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Indonesia will waive its palm oil export levy until the end of August in a fresh attempt to boost shipments and reduce its overflowing stockpiles.
The export levy is cut to zero from $200 a ton for crude palm oil starting from July 15, according to a rule posted on finance ministry website. The waiver also applies to other palm oil products.
The levy, which is payable to Indonesia Oil Palm Plantations Fund Management Agency, will return to $240 a ton if prices exceed $1,500 a ton by September 1.
The world’s biggest palm oil producer is seeking a way out of the impact of its decision to ban palm oil exports in April to rein in domestic food inflation. The halt in shipments, one of the biggest acts of crop protectionism since Russia’s invasion of Ukraine, led to overflowing stockpiles even after the government reversed course weeks later.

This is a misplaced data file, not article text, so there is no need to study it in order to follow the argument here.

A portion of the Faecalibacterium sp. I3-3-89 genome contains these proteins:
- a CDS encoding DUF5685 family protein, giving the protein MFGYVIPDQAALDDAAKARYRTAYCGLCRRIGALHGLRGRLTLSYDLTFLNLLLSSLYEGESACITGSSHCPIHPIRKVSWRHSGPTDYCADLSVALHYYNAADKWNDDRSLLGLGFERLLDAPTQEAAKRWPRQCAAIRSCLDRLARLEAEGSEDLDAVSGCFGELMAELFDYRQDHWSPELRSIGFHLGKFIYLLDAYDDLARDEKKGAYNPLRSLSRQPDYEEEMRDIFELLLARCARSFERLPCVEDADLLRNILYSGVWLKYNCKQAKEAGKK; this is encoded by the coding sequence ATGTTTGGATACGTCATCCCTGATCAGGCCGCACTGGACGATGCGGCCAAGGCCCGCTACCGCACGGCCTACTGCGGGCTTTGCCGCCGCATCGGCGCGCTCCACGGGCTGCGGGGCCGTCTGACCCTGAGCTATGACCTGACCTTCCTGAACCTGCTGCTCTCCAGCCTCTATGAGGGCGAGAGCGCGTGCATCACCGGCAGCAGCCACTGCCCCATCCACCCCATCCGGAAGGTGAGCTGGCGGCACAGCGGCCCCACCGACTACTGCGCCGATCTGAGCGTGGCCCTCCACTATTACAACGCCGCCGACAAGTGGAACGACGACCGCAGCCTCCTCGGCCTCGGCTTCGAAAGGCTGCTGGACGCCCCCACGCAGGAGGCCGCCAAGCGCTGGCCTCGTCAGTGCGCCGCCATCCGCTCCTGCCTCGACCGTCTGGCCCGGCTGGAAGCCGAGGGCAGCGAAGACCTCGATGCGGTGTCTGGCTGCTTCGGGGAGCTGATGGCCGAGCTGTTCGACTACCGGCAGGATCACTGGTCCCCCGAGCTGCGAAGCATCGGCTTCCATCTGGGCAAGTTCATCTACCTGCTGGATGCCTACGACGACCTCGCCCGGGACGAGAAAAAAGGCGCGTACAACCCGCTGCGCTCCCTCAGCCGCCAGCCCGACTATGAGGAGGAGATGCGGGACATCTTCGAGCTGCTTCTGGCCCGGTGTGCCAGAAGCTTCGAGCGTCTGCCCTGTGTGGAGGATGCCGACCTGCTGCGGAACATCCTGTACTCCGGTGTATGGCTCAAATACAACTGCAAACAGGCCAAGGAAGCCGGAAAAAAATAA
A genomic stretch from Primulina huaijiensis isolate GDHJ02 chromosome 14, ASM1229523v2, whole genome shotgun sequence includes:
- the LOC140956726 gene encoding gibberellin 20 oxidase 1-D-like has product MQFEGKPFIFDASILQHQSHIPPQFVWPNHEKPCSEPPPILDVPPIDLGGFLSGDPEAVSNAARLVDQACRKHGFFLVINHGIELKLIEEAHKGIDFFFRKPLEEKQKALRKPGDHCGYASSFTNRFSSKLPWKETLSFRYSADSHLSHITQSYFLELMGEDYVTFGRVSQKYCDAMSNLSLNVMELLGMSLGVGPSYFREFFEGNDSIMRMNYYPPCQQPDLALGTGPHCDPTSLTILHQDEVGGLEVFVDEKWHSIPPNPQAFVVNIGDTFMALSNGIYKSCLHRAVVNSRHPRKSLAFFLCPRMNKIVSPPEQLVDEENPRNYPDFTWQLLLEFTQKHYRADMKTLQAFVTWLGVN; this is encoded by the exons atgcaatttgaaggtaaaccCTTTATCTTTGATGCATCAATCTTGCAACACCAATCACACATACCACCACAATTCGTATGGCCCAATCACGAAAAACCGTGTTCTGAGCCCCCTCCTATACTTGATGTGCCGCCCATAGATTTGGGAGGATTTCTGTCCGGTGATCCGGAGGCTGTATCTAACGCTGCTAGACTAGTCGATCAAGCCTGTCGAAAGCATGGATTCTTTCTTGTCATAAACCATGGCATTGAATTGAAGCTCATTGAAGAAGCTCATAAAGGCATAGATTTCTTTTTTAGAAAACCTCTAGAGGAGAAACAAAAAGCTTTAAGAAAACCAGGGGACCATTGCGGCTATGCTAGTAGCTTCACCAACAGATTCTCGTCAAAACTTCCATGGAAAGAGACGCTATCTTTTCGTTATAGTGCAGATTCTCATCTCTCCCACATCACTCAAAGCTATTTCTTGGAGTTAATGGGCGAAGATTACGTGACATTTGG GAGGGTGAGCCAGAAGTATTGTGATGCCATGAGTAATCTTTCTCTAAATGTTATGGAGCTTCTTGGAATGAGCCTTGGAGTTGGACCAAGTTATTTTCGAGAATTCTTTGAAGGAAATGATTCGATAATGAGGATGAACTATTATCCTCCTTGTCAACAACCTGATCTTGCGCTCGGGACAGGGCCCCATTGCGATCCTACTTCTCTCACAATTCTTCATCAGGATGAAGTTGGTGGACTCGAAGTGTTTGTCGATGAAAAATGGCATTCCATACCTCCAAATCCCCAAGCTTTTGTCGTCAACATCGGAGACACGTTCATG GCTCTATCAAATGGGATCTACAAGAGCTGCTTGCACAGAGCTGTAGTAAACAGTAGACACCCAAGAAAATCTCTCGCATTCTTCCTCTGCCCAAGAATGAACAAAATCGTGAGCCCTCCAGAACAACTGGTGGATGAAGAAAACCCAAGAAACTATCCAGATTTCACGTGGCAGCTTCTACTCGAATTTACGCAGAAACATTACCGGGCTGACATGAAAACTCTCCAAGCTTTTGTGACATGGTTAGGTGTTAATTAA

READ: Export Ban Gaffe Leaves Palm Oil Fruit Rotting in Indonesia
Since then, the government has taken steps to speed up exports and drain local supplies, but the resulting surge in shipments has sent global palm-oil prices plunging almost 50% from a record close in April. Palm is the most consumed of all edible oils and its price has a huge impact on the cost of rivals like soybean oil.
Benchmark futures slumped 14% this week. Indonesia’s palm oil exports surged in June to 1.76 million tons as shipments resumed, according to government data.
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